One thing that you probably don’t know about me is that when it comes to driving, I’m hopelessly and completely directionally impaired. On foot or bike, I can navigate easily virtually anywhere under the sun, but somehow, finding my way to a new location while driving at high speeds and trying to avoid an accident utterly confounds me. These days, Mapquest and GPS make navigating a little bit easier, but even so, they’re not fool proof as I learned last week. While driving from the TF Green Airport to Roger Williams Law School in Bristol Road Island, I encountered road construction that distracted me from my designated exit. Since I was in a hurry, I had no choice but to continue on and put my faith entirely in the GPS.
But as I berated myself from my carelessness, I noticed that the road where I’d landed wasn’t all that bad. In fact, with its panoramic views of bright blue water and blazing autumn leaves and classic New England architecture, this winding road turned out far more relaxing and scenic than the one I’d left. Ultimately, the road flowed almost seamlessly to the law school campus, and I arrived just a few minutes later than I’d originally anticipated.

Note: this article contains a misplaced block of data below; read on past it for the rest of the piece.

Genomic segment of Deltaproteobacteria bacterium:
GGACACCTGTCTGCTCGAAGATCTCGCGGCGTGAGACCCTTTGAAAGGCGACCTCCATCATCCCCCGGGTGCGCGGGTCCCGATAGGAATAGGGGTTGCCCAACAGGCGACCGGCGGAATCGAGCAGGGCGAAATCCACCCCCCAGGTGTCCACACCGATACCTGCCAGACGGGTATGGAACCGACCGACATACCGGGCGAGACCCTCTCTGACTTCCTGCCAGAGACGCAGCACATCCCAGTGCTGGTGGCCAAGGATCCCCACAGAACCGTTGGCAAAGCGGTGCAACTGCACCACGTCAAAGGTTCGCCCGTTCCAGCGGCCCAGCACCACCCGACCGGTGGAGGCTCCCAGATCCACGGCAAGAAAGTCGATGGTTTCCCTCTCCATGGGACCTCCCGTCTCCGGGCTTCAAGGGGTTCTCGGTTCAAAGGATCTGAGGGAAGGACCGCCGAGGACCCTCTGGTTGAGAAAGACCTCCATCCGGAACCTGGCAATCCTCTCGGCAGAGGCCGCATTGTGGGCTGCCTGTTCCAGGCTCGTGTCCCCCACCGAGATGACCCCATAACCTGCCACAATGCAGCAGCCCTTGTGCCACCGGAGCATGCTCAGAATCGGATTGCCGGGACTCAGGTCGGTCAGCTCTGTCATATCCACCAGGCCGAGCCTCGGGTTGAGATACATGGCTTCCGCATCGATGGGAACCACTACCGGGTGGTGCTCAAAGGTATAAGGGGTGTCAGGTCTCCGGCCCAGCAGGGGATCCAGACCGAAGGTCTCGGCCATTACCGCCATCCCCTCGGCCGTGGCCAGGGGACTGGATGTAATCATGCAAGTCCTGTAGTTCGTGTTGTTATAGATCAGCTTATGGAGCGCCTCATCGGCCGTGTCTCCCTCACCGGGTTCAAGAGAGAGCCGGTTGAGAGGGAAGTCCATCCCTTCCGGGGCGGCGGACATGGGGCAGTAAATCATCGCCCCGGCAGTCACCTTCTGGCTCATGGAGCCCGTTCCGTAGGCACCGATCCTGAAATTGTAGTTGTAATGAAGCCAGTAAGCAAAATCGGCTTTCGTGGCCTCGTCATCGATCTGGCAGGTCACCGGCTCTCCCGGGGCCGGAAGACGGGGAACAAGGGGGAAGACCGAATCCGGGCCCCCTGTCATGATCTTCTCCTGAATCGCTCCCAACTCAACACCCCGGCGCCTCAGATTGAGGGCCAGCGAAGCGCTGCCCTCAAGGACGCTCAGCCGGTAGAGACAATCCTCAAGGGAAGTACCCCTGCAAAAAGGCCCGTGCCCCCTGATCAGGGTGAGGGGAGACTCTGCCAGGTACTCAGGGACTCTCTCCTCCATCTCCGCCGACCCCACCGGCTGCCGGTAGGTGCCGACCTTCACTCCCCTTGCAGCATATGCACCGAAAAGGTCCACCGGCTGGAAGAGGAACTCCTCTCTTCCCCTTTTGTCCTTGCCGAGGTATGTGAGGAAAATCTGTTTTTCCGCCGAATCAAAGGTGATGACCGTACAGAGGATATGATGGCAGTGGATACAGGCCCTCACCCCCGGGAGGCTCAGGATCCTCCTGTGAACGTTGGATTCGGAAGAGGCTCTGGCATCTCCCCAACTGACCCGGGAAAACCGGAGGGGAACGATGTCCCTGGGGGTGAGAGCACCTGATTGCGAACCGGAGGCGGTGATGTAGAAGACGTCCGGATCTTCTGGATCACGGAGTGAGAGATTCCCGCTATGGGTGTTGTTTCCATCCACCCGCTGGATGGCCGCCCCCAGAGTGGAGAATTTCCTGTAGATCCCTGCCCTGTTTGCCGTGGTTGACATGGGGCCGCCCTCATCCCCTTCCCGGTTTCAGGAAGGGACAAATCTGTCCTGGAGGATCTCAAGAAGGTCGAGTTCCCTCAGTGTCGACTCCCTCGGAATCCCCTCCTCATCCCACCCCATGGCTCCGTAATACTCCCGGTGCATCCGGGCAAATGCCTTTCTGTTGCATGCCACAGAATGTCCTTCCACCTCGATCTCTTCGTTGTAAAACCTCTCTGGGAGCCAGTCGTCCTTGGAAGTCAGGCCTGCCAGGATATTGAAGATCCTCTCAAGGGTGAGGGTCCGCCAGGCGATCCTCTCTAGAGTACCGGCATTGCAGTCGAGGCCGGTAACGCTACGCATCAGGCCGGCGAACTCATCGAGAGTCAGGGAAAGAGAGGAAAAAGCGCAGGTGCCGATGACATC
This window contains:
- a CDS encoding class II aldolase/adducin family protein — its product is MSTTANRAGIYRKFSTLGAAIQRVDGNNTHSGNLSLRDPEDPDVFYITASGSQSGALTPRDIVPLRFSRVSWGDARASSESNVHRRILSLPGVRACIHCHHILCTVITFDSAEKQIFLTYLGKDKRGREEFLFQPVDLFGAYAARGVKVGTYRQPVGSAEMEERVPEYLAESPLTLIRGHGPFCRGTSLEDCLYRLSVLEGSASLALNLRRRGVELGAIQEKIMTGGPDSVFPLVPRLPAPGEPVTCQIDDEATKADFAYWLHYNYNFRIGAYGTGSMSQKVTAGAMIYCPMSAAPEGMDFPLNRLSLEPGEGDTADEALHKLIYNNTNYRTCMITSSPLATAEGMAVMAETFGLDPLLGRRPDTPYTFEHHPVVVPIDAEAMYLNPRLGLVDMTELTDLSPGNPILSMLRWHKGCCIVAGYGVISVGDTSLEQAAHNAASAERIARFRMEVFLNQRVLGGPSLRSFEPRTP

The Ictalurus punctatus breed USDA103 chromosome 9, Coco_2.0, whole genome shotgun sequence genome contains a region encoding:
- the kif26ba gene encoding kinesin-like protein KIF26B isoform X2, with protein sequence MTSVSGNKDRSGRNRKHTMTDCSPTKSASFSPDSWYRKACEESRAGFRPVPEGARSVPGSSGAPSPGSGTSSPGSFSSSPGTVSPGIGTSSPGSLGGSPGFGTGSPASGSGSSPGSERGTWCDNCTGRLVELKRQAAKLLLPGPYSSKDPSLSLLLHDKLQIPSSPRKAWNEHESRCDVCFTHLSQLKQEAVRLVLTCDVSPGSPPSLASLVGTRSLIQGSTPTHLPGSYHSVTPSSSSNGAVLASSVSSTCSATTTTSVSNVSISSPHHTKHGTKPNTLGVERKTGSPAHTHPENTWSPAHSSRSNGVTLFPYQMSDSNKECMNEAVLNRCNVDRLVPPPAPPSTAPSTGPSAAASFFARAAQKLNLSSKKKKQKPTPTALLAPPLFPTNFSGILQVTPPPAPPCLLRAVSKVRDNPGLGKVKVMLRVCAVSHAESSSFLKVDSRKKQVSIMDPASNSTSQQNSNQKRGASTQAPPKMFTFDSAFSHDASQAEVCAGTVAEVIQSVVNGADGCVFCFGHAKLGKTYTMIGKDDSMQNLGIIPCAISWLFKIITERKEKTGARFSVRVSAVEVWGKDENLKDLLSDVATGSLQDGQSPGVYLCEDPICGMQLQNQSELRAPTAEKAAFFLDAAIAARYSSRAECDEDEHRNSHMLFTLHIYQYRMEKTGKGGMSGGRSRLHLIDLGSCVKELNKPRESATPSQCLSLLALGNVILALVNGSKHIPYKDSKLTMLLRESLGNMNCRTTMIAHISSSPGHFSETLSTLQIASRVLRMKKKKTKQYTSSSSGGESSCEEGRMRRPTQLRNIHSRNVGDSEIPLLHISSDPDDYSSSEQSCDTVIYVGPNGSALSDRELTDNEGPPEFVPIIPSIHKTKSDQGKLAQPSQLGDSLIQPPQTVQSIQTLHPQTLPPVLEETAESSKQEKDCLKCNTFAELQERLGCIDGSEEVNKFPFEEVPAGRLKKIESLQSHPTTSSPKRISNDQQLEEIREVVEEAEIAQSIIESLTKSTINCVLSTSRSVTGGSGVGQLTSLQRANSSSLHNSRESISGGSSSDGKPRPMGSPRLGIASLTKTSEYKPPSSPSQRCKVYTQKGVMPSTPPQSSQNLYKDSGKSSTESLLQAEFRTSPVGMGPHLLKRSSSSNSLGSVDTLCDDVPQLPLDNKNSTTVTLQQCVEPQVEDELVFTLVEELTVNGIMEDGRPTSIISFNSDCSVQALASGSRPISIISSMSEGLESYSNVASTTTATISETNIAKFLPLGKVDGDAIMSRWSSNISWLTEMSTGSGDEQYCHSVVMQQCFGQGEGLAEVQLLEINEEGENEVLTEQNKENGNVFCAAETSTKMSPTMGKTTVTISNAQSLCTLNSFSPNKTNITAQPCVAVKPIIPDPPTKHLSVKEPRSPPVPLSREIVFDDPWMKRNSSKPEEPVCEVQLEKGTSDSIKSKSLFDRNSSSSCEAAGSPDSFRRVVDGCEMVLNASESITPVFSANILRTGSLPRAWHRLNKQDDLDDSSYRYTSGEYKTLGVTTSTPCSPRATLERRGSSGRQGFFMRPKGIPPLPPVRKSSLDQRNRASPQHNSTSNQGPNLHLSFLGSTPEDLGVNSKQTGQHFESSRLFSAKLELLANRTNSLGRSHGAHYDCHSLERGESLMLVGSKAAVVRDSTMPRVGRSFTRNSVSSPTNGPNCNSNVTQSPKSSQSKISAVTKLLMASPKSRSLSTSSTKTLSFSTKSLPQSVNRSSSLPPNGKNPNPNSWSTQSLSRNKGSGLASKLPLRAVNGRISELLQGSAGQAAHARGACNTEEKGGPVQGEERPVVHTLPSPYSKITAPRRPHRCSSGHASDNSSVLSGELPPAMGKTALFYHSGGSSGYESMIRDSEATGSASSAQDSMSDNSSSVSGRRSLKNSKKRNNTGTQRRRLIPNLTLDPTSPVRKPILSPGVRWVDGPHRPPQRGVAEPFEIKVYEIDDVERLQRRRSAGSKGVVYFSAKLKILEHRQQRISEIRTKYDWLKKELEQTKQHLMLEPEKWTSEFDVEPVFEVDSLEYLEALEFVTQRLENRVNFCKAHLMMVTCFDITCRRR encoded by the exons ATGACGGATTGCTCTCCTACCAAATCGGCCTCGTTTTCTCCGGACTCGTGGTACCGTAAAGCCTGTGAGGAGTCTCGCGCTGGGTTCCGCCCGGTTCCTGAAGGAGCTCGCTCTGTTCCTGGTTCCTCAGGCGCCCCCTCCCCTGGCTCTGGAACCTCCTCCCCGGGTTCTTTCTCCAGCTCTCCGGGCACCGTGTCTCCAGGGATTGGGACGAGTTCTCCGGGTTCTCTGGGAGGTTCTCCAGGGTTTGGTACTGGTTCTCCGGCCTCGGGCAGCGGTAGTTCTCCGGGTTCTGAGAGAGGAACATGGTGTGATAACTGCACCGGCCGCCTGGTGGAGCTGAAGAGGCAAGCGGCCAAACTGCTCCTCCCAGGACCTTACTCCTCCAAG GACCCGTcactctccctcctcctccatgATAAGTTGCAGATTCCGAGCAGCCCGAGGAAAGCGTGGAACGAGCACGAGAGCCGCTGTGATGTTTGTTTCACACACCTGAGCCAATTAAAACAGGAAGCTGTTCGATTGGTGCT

Since my return, I realized how much our careers in the law resemble my trip. Like me with my maps and GPS, we can plot and plan and chart a course to success. For some, that plan entails moving seamlessly from top tier law school to biglaw, while for others, it may involve opening a practice the day the bar results arrive in the mail. Yet bumps in the road – a layoff, inability to find clients in a coveted practice area, or doubts about our talent – throw us of course and leave us searching for a new plan. Instead of panicking and desperately trying to stick to the script, why not take a few steps down a new road? Perhaps that means taking a CLE on a practice area that you never before considered or accepting a referral in a matter that sounds intriguing but that you’ve never handled before. Perhaps it even means exploring opportunities like starting a firm (if you’ve just been downsized) or taking a look at joining up with other lawyers at a firm, if you’ve been exclusively solo. Because at the end of the day you’ll find that no matter what path you take, you’ll discover you’ve arrived, and that you’ve enjoyed the journey more than you ever imagined.
For more on this theme, you can read one of my favorite pieces, The Accidental Practice, about how “The most wild and amazing successes of a solo’s career often come by sheer accident.”
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